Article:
The Takeaway: Dr. MacKenzie's work at Crystal Downs is nothing short of masterful as he created one of the holy grails for students of golf course architecture to study. The challenge on and around the greens creates the most demanding 6500 yards I've ever encountered, especially since the driving corridors are relatively generous. Nearby Arcadia Bluffs has more "wow factor" due to dramatic features and stunning Lake Michigan views, but Crystal Downs is a more elegant brilliance on a beautiful piece of property. If given the opportunity to play Crystal Downs, drop every possible conflict you have and soak in the privilege of playing one of golf's best creations. Grade A+
Designer: Alister Mackenzie in 1931
Phone Number: (231) 352-9933
Directions: Get here! - 249 Crystal Downs Dr, Frankfort, Michigan 49635
Accolades: Ranked 11th and 13th respectively on Golf magazine and Golf Digest's Top 100 Courses in America list and 10th on Golfweek's Top 100 Classic Courses in America list. Ranked 1st in Michigan on Golf Digest's 2015-16 Best in State list.
What to Expect: Special. That is the first word that comes to mind when I reflect on Crystal Downs. Everything about Crystal Downs is special to the golfer that has developed a palate for the subtleties found in masterful architecture; architecture that challenges the mind as much as the body. Players are taken on a roller coaster of emotions as they traverse in and out of holes that range from being relatively easy to diabolically difficult to flat out brilliant. I've never played a course that I wanted to replay immediately afterwards as much as Crystal Downs. The subtleties in the design just beg you to come back and challenge again to see if you can play better the second time around. The course is short enough that you think you should be able to take advantage of it, but in the same vein as Merion, Crystal Downs demands respect and wisdom in every shot to avoid being punished more harshly than you would imagine. The speed and slope of the greens command absolute precision and will quickly expose any shortcomings you have with your putter or wedges; more so than any other course I've seen. From the pro shop and first tee you have a view of the entire front nine coupled with views of Crystal Lake; it is truly one of the most impressive panoramas in all of golf. On the back nine you are afforded glimpses of Lake Michigan and I was surprised there weren't more views of it, but the course is so good on its own that the backdrops suddenly don't matter that much. Holes 5-9 can only be rivaled by Pebble Beach as one of my all time favorite front nine stretches in golf, #13 is one of the finest and most demanding two-shotters I've had the privilege of playing, and #17 launched itself to the top of my favorite driveable par 4s. The first time around the course there might be a couple of holes that don't wow you or perhaps are drowned out due to how phenomenal other holes on the property are, but I think you'll find greater appreciation for those understated holes in subsequent loops around Crystal Downs. The course is a challenging walk given how hilly the terrain is and caddies are available through the main season though many players will elect to ride a cart. Crystal Downs may rivals Cypress Point as having the most understated pro shop and general amenities in contrast to how incredible the golf is; something I really love because it shows how the club is simply all about golf. It has nothing to do with the course itself, but it should be noted that the staff and membership are perhaps the most down to earth people I've come across at a Top 20 course and appreciate visitors who know and understand golf course architecture and the brilliance that is Crystal Downs.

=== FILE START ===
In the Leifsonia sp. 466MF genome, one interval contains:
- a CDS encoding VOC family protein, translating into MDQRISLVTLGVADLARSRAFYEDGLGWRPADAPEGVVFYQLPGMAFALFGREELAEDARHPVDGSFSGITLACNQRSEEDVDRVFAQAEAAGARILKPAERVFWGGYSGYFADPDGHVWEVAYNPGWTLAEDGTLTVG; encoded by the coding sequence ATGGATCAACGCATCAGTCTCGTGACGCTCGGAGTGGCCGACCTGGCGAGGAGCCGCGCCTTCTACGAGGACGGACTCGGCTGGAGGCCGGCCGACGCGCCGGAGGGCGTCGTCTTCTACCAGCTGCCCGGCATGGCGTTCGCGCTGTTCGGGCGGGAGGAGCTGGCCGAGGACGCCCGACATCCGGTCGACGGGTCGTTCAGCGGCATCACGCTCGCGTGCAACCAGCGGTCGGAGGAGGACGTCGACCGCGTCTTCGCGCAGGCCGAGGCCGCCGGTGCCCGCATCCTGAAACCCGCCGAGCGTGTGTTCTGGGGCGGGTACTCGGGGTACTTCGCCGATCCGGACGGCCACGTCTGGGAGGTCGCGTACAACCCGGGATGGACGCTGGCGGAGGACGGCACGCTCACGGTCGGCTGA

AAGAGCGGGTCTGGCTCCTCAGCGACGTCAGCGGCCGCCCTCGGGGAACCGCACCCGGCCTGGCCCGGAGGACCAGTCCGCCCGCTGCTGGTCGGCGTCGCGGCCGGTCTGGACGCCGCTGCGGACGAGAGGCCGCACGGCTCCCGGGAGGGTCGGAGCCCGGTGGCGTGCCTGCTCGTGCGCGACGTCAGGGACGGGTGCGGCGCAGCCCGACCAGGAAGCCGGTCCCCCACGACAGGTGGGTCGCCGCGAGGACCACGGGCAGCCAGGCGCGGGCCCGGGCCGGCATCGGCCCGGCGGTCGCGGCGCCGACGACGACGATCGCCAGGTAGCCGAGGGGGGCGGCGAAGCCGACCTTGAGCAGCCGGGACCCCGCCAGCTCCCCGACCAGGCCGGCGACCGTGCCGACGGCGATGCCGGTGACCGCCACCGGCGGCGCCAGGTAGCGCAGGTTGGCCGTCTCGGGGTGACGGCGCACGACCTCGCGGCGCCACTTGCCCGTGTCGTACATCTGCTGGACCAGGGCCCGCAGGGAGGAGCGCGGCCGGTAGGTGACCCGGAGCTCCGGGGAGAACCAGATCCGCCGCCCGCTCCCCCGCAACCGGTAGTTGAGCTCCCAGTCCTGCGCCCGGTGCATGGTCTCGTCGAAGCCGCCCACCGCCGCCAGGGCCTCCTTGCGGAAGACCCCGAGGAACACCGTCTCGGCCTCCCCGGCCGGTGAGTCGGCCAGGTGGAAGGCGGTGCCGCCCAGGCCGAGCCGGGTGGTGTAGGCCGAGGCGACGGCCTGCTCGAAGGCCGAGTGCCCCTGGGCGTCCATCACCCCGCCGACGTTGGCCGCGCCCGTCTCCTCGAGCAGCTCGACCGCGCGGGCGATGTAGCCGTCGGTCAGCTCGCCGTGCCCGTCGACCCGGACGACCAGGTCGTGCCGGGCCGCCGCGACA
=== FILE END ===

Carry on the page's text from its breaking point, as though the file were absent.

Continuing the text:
By the Numbers
Individual Hole Analysis
Signature Hole: 17th Hole – 311 Yard Par 4 – Crystal Downs lays claim to a handful of the finest golf holes on the planet and this is certainly one of them. The 17th at Crystal Downs is the most treacherous driveable par four you are likely to ever face. When the wind is in your face tunnelled through the trees the green becomes unreachable and players have to figure out a safe place to hit their tee ball. The fairway tilts severely from right to left and features limited good options. A tee shot that doesn't carry 180 yards will require hacking out of the junk into the fairway and effectively eliminating any birdie chance. A 200 yard tee shot will feed into a popular bowl to hit from although the angle leaves a limited view of the green. Tee shots that go deep up the left side are dead while a 250 - 280 drive towards the right greenside bunker will leave the ideal spot to hit from. 311 yards may look like a pushover on the scorecard but I have no doubt that this hole plays over par every single day of the year.